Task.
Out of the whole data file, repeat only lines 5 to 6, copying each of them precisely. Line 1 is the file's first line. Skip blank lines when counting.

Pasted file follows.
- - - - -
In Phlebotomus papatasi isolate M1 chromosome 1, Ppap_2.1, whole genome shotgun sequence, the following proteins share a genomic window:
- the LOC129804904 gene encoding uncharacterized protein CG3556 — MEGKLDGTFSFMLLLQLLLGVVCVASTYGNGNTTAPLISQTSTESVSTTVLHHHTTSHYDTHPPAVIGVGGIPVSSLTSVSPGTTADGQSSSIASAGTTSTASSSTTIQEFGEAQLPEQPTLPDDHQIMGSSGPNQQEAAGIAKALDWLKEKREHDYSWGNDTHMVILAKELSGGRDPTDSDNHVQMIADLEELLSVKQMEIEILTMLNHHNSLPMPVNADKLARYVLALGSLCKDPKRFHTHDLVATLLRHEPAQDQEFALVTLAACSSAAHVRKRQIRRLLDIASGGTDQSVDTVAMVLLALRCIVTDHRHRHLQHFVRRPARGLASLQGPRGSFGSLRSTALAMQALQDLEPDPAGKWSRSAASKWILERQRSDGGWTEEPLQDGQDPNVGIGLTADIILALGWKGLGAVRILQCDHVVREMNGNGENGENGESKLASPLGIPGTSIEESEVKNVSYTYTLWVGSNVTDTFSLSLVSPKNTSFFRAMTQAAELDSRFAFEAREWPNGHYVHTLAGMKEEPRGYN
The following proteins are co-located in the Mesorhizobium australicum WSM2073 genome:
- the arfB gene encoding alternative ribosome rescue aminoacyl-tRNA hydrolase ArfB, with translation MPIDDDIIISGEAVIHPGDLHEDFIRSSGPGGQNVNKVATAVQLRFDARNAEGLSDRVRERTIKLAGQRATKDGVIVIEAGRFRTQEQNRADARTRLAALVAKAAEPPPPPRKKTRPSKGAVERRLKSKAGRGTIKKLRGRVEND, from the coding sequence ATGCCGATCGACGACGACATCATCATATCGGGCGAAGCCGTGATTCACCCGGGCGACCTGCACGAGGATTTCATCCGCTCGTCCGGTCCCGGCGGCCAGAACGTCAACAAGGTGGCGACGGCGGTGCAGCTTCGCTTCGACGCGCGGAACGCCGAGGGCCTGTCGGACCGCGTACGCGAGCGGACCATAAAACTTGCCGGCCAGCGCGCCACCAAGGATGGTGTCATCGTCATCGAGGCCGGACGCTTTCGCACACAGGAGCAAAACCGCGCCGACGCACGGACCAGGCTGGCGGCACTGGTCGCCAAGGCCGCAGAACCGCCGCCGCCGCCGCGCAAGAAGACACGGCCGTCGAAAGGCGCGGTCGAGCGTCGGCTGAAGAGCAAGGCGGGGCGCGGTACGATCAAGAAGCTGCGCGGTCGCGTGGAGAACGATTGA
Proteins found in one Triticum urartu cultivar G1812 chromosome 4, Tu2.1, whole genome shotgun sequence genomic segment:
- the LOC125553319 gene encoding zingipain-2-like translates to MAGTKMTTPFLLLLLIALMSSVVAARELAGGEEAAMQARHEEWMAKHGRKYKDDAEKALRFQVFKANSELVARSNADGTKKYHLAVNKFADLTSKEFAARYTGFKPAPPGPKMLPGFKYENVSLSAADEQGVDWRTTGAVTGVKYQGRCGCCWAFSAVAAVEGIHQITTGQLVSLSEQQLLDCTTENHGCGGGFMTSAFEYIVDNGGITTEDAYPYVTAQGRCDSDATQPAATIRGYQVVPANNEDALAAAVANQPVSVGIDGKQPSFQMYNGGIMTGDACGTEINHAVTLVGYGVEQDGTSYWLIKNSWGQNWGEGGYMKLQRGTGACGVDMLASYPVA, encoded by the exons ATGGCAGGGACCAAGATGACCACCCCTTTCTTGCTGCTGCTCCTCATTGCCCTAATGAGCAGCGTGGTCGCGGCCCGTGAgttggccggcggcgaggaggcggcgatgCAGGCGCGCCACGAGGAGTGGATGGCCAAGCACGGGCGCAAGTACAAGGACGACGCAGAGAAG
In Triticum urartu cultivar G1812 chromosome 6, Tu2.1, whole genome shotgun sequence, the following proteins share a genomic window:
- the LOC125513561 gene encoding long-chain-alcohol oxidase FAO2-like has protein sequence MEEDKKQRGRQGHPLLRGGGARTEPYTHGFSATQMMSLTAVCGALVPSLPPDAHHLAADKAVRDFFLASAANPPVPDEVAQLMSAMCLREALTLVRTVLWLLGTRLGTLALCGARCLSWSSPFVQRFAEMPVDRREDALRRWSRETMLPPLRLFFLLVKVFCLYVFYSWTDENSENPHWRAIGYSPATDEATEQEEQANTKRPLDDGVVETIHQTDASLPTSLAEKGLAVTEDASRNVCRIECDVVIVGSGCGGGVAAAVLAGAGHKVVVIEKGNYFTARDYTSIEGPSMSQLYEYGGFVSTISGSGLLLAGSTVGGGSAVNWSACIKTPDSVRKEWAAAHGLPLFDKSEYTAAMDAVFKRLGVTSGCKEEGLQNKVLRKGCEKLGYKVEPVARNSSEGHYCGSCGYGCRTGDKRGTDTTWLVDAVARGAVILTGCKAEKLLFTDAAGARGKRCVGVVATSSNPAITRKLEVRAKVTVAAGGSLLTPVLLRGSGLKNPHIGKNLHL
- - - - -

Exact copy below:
Proteins found in one Triticum urartu cultivar G1812 chromosome 4, Tu2.1, whole genome shotgun sequence genomic segment:
- the LOC125553319 gene encoding zingipain-2-like translates to MAGTKMTTPFLLLLLIALMSSVVAARELAGGEEAAMQARHEEWMAKHGRKYKDDAEKALRFQVFKANSELVARSNADGTKKYHLAVNKFADLTSKEFAARYTGFKPAPPGPKMLPGFKYENVSLSAADEQGVDWRTTGAVTGVKYQGRCGCCWAFSAVAAVEGIHQITTGQLVSLSEQQLLDCTTENHGCGGGFMTSAFEYIVDNGGITTEDAYPYVTAQGRCDSDATQPAATIRGYQVVPANNEDALAAAVANQPVSVGIDGKQPSFQMYNGGIMTGDACGTEINHAVTLVGYGVEQDGTSYWLIKNSWGQNWGEGGYMKLQRGTGACGVDMLASYPVA, encoded by the exons ATGGCAGGGACCAAGATGACCACCCCTTTCTTGCTGCTGCTCCTCATTGCCCTAATGAGCAGCGTGGTCGCGGCCCGTGAgttggccggcggcgaggaggcggcgatgCAGGCGCGCCACGAGGAGTGGATGGCCAAGCACGGGCGCAAGTACAAGGACGACGCAGAGAAG